What do think? Just fresh water, vinegar,Salt Off or acid?


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Old 04-02-2015, 08:07   #15
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Re: Engine flushing

Quote:
Originally Posted by two fast View Post
Hi all
I have read everyone's posts thanks for all the info,
I have two 4 year old Yanmar 4JH4s which run perfectly, I live in Sydney and plan an extensive cruise soon.
I have replaced the coolant twice, I plan on flushing the fresh water side with tap water twice then replace the coolant as per Yanmars recommendations
On the salt water side I thought I would remove the salt water pick up and flush from a bucket with fresh water and maybe add vinegar or Salt Off or acid then flush with fresh water then reconnect to the salt pick up.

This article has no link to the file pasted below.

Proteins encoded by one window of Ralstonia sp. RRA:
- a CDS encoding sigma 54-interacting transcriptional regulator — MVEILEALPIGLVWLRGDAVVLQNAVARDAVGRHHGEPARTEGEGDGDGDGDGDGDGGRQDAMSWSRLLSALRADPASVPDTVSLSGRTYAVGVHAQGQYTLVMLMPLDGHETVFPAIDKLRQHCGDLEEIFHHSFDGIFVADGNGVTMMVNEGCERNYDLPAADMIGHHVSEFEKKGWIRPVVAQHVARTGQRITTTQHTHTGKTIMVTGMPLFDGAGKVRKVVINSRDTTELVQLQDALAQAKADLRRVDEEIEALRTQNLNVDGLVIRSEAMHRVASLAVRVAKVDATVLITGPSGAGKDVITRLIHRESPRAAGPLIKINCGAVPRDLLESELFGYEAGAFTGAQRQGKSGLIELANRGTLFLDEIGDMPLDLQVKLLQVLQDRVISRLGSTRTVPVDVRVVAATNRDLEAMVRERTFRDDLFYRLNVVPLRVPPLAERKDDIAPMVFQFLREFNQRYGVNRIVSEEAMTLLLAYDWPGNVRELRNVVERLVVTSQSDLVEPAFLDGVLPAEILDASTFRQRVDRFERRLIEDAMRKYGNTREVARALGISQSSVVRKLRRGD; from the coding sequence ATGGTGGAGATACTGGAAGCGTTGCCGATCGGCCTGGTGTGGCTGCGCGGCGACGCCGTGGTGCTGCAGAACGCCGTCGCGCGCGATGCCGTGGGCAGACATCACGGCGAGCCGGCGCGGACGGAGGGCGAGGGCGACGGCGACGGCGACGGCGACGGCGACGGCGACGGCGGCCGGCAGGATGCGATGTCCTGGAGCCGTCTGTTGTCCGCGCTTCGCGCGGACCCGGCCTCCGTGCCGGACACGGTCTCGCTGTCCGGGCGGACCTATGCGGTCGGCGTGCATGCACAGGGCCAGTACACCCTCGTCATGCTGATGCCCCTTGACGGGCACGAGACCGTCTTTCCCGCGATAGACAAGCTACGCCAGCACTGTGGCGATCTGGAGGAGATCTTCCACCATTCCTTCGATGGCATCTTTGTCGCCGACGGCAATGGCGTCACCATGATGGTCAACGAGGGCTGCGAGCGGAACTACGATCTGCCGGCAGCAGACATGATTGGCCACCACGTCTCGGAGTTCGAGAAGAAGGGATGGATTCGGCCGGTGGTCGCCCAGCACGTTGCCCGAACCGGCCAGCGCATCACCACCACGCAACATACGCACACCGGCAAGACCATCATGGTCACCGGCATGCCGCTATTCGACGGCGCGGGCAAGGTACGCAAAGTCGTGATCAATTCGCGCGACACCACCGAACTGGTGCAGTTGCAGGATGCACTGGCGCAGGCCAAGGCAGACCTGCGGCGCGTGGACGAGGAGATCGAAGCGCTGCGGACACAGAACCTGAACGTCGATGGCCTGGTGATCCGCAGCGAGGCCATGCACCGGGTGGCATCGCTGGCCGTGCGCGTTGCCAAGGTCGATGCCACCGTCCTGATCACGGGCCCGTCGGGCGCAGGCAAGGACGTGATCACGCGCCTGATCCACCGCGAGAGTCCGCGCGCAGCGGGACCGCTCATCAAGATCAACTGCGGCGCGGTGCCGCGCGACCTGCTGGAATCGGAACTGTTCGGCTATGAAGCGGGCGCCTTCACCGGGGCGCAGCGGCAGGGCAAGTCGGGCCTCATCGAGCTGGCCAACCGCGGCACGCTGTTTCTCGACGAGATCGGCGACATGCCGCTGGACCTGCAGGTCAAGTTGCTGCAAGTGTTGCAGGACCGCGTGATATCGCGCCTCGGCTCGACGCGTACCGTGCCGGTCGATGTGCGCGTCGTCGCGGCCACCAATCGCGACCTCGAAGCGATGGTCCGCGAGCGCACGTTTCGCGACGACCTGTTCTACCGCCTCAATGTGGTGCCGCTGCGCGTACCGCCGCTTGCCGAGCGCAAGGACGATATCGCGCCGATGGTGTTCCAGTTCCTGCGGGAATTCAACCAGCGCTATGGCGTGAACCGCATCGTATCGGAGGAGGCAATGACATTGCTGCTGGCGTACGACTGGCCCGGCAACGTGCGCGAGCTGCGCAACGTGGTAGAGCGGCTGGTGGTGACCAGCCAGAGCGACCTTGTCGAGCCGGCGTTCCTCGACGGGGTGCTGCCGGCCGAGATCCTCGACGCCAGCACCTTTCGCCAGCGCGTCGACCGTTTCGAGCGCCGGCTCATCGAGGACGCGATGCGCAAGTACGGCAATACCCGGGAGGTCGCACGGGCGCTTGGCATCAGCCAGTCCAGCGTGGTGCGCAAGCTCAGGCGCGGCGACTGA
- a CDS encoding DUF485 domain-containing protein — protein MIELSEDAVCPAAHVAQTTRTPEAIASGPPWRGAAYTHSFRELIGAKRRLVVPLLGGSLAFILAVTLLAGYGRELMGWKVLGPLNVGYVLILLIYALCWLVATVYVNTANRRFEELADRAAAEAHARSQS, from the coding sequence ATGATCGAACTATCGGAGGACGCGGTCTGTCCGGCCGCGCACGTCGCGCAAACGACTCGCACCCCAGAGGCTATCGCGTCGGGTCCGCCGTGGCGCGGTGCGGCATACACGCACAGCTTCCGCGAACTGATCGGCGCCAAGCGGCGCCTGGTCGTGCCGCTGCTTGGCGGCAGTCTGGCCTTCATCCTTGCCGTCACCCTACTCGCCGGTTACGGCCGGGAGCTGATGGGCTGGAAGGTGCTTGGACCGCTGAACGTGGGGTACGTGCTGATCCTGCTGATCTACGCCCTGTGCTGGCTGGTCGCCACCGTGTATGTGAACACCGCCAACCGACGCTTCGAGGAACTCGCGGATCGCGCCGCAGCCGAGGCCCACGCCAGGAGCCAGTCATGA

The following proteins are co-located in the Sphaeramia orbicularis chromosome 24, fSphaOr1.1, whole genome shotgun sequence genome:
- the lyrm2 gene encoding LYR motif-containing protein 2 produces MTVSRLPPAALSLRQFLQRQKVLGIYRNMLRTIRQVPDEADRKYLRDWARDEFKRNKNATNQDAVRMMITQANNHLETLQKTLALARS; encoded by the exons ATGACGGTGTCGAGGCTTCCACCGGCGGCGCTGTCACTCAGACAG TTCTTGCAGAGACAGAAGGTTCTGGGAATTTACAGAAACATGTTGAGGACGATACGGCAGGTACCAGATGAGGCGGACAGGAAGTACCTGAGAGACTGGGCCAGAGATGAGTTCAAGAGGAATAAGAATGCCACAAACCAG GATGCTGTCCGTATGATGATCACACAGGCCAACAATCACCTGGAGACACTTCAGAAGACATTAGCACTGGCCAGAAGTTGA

What do think? Just fresh water, vinegar,Salt Off or acid?


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Muriatic acid is the best but should only be used when the heat exchanger has been removed and can be dipped in a pan or bucket, it may not play nice with the other components in the system, hoses, seals, impellers, may not like it. It has a definite reaction with the mineral deposits in the exchanger and tends to bubble and boil so it releases mildly toxic fumes while doing so, not a good idea in a closed system in a confined engine compartment.
When I've done it the way your describing I've used vinegar, it's not as aggressive as muriatic acid but it is also not as harmful to other components or as difficult to dispose of.
Best to warm up everything first, then run fresh water through, then run the vinegar through until it comes out the exhaust and your sure the exchanger is full. Then stop the engine and let it sit for an hour or so, vinegar is milder and takes longer to work.
Flush with fresh and your ready to go.
When using vinegar your boat may smell like fish and chips for a week or so but it's much better than smelling like battery acid for a year or more.
I did it on a Yanmar 3GM years ago and it took about 3-4 gallons of vinegar, your should require about the same.